A week after a similar incident took place in Berlin’s Steglitz borough, hundreds of visitors of a public outdoor swimming pool in the German capital’s Neukölln district harassed police officers after a woman was injured by an unknown man. The pool was closed.
Berlin, June 27th, 2022 (The Berlin Spectator) — Officers from the police station in precinct 55 had to rush to the ‘Sommerbad’ on Sunday, a public swimming pool in Neukölln, which is both a district and a neighborhood in Berlin. They were told about an argument behind one of the slides into the pool.
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Splashed and Hit
According to a police statement, a 21-year-old woman and persons who were with her were splashed with water pistols by a group of kids “against their will”. At this moment, a verbal argument commenced. A man aged 35 to 40 supposedly intervened. According to witnesses, he held a water gun to the woman’s face and splashed her. She spat at him, and he reacted by hitting her in the face with the toy gun.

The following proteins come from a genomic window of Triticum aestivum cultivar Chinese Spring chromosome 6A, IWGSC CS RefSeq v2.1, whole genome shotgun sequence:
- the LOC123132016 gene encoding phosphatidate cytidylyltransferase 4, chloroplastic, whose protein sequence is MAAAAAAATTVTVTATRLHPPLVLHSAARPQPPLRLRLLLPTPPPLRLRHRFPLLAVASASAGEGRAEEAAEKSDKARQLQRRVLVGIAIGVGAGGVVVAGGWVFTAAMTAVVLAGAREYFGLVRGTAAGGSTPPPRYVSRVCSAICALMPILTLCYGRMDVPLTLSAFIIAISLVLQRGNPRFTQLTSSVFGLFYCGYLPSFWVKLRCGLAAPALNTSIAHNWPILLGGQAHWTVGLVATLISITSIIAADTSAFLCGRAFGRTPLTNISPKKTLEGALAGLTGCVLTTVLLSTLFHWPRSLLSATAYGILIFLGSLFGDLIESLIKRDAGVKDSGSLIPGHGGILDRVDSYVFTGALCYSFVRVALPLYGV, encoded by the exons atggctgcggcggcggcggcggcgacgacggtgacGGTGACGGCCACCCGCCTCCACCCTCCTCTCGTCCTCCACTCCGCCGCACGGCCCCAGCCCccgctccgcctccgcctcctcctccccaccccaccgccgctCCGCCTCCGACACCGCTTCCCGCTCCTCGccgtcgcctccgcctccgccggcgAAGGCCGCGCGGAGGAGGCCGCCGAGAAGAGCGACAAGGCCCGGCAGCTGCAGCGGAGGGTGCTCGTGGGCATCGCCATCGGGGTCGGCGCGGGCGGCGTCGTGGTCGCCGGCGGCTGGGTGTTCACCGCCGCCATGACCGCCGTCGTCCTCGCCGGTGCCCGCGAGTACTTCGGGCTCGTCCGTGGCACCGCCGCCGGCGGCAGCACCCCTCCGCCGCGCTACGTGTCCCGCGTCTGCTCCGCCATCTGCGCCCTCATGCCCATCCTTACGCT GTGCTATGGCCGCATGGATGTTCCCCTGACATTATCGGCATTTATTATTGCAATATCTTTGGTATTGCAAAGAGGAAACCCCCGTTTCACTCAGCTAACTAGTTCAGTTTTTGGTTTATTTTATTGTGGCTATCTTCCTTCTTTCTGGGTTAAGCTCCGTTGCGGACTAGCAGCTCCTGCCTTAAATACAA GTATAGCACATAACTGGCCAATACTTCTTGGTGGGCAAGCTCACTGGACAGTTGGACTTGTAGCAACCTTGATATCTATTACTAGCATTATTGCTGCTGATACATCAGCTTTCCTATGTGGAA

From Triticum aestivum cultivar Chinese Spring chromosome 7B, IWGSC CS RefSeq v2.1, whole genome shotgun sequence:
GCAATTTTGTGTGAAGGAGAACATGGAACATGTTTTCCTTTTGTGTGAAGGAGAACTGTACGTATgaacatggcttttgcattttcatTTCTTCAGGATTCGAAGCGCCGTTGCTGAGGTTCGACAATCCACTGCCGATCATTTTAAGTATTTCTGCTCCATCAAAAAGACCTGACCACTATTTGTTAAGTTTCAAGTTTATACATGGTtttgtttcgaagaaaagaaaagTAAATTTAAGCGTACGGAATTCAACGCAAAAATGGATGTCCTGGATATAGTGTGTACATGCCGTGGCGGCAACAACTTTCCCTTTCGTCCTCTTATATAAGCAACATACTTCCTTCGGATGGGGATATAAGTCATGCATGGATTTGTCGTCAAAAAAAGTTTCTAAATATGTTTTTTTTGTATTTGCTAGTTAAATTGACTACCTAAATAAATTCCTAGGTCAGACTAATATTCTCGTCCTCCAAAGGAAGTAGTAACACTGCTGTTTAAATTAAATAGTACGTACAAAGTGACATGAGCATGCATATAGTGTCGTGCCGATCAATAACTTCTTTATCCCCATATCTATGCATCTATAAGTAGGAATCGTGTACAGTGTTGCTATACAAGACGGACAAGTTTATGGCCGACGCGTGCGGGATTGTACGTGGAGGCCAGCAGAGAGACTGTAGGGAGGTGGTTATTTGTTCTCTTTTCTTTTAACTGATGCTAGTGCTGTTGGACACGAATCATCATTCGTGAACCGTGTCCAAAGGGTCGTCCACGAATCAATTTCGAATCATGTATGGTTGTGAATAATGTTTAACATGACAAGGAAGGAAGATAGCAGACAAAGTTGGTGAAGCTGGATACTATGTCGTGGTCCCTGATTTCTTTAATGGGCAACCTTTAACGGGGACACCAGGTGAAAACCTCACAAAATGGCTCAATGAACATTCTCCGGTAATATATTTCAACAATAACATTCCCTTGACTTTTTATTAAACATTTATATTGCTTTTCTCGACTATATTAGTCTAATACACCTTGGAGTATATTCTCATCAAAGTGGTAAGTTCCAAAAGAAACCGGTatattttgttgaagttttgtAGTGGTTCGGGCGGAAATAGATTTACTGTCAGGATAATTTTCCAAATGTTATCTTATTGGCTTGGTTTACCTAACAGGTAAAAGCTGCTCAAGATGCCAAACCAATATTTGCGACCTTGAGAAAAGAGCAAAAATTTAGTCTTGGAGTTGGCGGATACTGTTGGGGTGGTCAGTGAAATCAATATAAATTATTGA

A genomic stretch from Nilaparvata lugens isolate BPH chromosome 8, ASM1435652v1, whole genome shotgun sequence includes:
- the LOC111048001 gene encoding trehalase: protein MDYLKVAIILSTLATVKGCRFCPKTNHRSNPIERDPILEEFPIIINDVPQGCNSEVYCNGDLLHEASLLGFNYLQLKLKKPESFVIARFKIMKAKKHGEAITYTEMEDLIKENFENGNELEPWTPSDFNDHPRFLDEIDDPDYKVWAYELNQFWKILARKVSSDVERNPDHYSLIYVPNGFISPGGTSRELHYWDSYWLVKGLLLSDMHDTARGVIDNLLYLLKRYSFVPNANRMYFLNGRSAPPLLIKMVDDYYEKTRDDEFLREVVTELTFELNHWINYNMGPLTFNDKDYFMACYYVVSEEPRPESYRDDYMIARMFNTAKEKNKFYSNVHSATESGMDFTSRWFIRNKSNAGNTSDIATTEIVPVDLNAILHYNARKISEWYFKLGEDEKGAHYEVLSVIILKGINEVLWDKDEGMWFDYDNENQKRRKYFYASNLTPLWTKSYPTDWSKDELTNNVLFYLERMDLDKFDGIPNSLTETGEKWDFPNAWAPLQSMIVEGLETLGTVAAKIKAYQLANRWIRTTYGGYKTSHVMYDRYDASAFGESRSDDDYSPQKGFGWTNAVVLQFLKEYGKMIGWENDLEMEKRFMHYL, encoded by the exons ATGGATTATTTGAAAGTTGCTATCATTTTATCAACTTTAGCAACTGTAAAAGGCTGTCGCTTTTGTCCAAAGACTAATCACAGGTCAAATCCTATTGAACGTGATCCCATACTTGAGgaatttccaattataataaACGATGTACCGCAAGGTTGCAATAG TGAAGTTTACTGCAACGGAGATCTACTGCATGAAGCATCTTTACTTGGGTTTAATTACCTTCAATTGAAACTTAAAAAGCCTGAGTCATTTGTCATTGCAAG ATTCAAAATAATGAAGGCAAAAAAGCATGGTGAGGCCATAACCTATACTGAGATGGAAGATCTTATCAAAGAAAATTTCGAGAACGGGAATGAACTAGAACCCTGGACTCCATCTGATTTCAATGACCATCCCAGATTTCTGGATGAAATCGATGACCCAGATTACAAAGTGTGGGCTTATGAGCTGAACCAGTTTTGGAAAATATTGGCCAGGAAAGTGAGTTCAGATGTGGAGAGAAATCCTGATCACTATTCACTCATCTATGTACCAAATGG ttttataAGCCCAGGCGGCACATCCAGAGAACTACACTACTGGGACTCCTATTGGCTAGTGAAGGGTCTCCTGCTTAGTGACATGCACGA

Medics who were called to the swimming pool because the victim’s nose was bleeding identified a nasal bone fracture and treated her. She refused to be taken to a hospital. The police say the man who injured the woman could not be found.
While the police were dealing with the attack and talking to witnesses, a turmoil suddenly developed, according to the police report on the case. The officers on site and the swimming pool’s security guards were pressed by a crowd of “up to 250 bathers”. Many guests at the pool did not follow the orders that were given to them by the security guards. For that reason, the ‘Sommerbad Neukölln’ was officially closed at that moment.
Everyone there was ordered to leave, but some people refused to do so. When more police officers arrived “the situation calmed down”, the report says, and the pool could finally be closed. The investigation in the aggravated battery incident in which the 21-year-old woman was injured is ongoing.
Aggression and Safety
The two incidents at two public outdoor swimming pools in Berlin within one week raises questions: Why is there so much aggression, all of a sudden? How safe is it to visit those pools in Berlin? The RBB radio and television network quoted Matthias Oloew, a spokesman for the state-owned company Berliner Bäderbetriebe (BBB) which runs most public swimming pools in the city. He said there was “no general safety problem”.
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